Parente G, De Marziani L, Cordola C, Gargano T, Libri M, Lima M. Training minimally invasive surgery's basic skills: is expensive always better? . Pediatr Surg Int. 2021 Sep;37(9):1287-1293

PMID: 34110478


Introduction: Not all hospitals have a MIS training facility because often training is not a main corporate objective and could require lots of money. We tried to build a laparoscopic simulator that was effective and that would allow to carry out an adequate laparoscopic training similar to that obtained with the models normally used in MIS training programs. To construct a box trainer that would achieve the equivalent results than those usually used. A validation study was carried out by evaluating the content validity and construct validity of our simulator in addition a comparison study of our homemade trainer vs Karl Storz box trainer was performed.

Material and methods: The HM laparoscopic trainer was assembled using a wood frame. Two LED lights were positioned on the inside roof of the trainer and a webcam was positioned through a special support as operative optic. The webcam was then connected to a PC and the latter was used as a monitor for the operator. Participants were 20 students and a group of 6 surgeons. Students were prospectively randomized to perform 4 of the 5 tasks of the fundamental laparoscopic surgery (FLS) program on both the HM trainer and the KS trainer (pegboard transfer, pattern cut, placement of ligating loop and intracorporeal knot suture). Simple paired t test was performed to compare times between the trainers. Then students performed two more sets of exercises on the HM. The group of surgeons performed three sets of the same exercises performed by the students on the HM. The time taken by surgeons and students to complete the exercises was compared using t test. At the end, all the participants carried out a questionnaire to evaluate their experience with the HM box trainer. For the questionnaire it was chosen to use a Linkert 1-5 scale (1 = strongly disagree; 2 = disagree; 3 = undecided; 4 = agree; 5 = strongly agree).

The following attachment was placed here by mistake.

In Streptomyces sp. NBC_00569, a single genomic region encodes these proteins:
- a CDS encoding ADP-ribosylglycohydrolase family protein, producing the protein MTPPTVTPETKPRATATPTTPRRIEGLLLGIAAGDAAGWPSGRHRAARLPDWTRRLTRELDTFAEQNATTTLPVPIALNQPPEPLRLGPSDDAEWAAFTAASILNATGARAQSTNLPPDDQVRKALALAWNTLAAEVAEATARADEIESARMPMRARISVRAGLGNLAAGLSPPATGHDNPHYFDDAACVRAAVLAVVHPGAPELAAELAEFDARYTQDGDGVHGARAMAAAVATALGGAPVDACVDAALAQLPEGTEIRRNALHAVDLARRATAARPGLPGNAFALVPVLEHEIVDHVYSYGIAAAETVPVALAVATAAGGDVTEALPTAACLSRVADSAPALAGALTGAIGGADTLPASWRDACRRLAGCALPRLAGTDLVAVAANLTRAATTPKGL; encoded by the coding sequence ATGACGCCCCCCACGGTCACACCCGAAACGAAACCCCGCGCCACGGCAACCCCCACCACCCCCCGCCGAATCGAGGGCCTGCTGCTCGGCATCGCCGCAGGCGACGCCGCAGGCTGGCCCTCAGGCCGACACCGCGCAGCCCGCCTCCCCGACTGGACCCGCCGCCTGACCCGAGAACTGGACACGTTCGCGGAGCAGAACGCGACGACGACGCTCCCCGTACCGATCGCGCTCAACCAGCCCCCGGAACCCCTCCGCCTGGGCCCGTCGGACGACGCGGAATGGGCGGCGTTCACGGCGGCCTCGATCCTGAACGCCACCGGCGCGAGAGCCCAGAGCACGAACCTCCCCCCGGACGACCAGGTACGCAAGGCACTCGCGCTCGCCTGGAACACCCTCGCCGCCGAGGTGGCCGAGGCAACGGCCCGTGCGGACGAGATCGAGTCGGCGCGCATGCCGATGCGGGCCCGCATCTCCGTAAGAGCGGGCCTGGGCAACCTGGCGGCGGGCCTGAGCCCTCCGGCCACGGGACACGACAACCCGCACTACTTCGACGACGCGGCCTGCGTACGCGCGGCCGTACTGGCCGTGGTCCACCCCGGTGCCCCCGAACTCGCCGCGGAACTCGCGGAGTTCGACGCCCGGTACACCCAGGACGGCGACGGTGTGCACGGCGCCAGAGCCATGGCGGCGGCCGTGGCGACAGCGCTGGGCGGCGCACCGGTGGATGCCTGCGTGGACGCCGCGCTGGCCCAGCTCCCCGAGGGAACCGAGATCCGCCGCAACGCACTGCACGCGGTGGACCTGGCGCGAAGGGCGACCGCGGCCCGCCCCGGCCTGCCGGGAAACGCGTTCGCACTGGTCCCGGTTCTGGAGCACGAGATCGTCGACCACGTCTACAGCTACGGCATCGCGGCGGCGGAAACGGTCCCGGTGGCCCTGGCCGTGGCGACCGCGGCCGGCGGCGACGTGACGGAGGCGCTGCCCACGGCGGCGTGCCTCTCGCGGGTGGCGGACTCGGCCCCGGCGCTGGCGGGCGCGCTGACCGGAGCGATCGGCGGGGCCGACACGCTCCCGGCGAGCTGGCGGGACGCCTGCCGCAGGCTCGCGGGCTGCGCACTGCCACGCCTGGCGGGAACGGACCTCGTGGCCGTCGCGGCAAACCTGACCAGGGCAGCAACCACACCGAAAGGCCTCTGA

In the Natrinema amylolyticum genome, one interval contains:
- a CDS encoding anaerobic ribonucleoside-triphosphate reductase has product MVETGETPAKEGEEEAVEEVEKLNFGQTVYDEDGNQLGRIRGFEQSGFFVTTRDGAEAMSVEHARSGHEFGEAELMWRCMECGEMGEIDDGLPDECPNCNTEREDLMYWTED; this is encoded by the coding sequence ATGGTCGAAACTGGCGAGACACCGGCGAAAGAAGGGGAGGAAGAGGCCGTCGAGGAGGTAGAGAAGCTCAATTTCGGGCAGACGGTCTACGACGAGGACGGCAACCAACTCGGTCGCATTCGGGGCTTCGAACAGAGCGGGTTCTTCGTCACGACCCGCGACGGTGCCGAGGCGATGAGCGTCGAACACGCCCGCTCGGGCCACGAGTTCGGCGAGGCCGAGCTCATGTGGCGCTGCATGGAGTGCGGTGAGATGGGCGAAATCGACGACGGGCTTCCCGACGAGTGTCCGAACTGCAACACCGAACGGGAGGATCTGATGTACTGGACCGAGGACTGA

Results: HM vs KS BT: Comparing time to complete the 4 tasks performed by students on both the BT, for the first task the p value was 0.30, for the second task 0.48, for the third task 0.80, for the fourth task 0.93, and for the total time 0.86. The comparison between the mean time of the first set of tasks of the participants who started with the HM BT and one of the participants who started on the KS p value was 1 p = 0.09; task 2 p = 0.32; task 3 p = 0.62; task 4 p = 0.32; total time p = 0.81. The comparison between the meantime of the second set of tasks of the participants who switched to the HM BT with the one of those who switched to the KS BT showed a p value of: p = 0.20 tasks 1 p = 0.53 task 2; p = 0.39 task 3; p = 0.30 task 4; p = 0.56 total time. Construct validity: The mean experts and students time of every single task and the total one showed a p value of: p < 0.01 for task 1; p < 0.01 task 2; p < 0.01 task 3; p < 0.01 task 4; p < 0.01 total time. Content validity: Both experts and students indicated the HM BT as a useful training tool and appreciated its easy use. Both groups would use it at home if it were available.

Conclusion: Valid MIS trainer can be easily built at home with few low-cost materials. Our study shows how training programs can be structured even with few resources in a creative and innovative way.